Pau Hana Patrol: Off the Wall offers flavorful pupu
BY STEFANIE NAKASONE / firstname.lastname@example.org
Good things come to those who wait. That’s the golden rule at Off the Wall Restaurant, Bar and Catering at Pearl Kai Shopping Center.
OFF THE WALL
Pearl Kai Shopping Center
The menu stresses quality over speed. On both the cover and inside, “Thank You for Your Patience!” is printed in big white letters on a bold red background. But during happy hour, not only will you get great drinks and food as promised, you’ll get it pretty quickly.
Specializing in Asian/local fusion cuisine, Off the Wall is a wonderful little spot in a strip mall on Kamehameha Highway across from Pearlridge Shopping Center. It offers happy hour Tuesdays through Sundays.
Only a couple of parties were at the restaurant when I visited around 5 p.m. on a Tuesday. And while my friends and I were prepared to wait, our drinks and food started to arrive at a steady pace less than 10 minutes after we ordered.
Off the Wall offered happy-hour specials on beer, wine and sake during my visit. As a special in January and February, the restaurant’s dozen or so sakes, by the 3-ounce glass, are half-off. With most selections normally costing around $12, that’s a huge savings. Each sake is also marked with an SMV (Sake Meter Value), which tells you whether it’s more dry or sweet.
Happy-hour specials also include $6 house wines and $1 discounts on beer. Sounds simple enough, until you see the large selection of beers displayed high up against the left wall. My friend spied one of his favorite beers — Hitachino Nest Red Ale — and was pleasantly surprised that it was only $7.
I tried a delicious strawberry-flavored chu-hai, made with shochu and soda. While it wasn’t discounted, the drink was served in a tall glass and was well worth the price ($7).
The restaurant’s style is simple, clean and modern, reminiscent of a Japanese ramen joint. And sure, this place serves great ramen and soba, but it also offers a ton of shareable choices perfect for pau hana gatherings.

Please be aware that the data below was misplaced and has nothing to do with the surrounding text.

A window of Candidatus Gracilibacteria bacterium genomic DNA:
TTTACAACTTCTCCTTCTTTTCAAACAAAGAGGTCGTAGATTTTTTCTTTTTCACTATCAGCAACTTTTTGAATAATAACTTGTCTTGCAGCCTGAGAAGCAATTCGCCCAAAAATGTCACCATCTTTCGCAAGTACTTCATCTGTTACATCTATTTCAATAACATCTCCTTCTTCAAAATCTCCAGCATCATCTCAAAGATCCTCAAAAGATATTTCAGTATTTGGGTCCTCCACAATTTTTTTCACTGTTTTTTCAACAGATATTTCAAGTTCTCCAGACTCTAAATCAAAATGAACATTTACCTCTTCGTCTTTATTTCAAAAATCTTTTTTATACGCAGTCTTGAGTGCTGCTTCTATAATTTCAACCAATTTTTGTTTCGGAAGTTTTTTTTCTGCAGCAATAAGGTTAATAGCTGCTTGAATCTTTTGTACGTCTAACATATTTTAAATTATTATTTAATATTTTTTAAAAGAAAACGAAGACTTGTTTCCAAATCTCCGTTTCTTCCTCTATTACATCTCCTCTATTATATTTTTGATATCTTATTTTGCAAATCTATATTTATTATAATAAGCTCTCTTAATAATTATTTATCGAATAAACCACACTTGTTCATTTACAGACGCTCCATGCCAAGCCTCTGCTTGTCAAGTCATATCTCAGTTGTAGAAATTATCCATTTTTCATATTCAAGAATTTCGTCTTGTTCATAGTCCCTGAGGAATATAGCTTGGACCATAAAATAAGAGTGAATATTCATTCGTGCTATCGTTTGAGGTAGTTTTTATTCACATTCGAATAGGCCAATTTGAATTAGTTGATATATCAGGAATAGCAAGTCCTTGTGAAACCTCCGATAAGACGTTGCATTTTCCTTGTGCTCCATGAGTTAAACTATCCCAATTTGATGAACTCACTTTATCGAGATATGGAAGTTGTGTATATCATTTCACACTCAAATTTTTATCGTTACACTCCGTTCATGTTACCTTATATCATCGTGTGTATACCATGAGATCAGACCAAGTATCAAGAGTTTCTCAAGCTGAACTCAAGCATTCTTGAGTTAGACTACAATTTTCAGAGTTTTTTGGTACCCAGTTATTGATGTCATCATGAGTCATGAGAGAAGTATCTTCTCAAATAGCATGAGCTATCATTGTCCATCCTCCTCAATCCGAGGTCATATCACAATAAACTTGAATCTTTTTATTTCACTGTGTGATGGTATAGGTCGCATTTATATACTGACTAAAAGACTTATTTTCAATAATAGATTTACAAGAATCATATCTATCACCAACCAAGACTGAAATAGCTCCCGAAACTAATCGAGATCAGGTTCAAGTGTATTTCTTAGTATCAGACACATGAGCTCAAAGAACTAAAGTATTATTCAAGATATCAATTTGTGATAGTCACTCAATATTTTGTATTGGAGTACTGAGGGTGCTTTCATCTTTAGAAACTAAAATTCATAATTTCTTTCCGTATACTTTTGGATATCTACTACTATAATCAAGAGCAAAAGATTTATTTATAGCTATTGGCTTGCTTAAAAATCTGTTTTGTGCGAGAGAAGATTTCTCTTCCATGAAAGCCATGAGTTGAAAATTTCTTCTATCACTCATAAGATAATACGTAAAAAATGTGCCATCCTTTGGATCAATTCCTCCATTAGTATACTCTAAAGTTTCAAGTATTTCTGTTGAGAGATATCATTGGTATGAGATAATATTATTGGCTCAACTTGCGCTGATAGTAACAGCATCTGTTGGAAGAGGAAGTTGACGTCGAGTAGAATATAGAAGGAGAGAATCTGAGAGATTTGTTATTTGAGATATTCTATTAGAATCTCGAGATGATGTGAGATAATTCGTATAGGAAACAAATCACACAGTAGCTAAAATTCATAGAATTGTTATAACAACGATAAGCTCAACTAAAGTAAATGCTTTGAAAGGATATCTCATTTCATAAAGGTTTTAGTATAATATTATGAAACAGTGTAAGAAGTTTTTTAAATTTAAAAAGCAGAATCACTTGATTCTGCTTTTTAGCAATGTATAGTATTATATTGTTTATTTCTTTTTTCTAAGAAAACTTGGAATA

The dishes are inventive and diverse, and include vegetarian options including eggplant, tofu and natto.
My friends enjoyed Thai-pan curry fries ($8), french fries smothered with a Japanese-Thai curry blend. The curry tasted like that served at Curry House, and that’s not a bad thing.
We also enjoyed garlic fried pork chops ($12), generously seasoned with the restaurant’s secret garlic mix, and mochiko-style fish bites ($9), made with basa, a Southeastern catfish, marinated in a mixture of Thai rice flour, soy sauce, sugar and mirin.
The dish I was most excited to try was what I consider an ultimate Okinawan treat: shoyu pork andagi ($3 each).
This pork-stuffed Okinawan donut is deep-fried and topped with a shoyu pork sauce, and garnished with pickled ginger and green onion.
As the menu claims, the andagi very well might be the best in Hawaii — perfectly crunchy on the outside and soft on the inside, with just enough sweetness. I found the shoyu pork, while flavorful, to be a bit dry, perhaps because of the surrounding dough, but I’d order it again because I loved the flavors.
Next time, I’ll also try the dessert andagi, which is stuffed with chocolate.
There will definitely be a next time, too, if only to sample the restaurant’s new offerings.
Since my visit to Off the Wall, the restaurant has rolled out a new happy-hour menu for the New Year; it takes effect this month.
Drink specials include discounted beer and sake samplers for $13 and saketinis for $5. In addition to its regular menu, there will be dishes only offered during happy hour, including ahi tacos.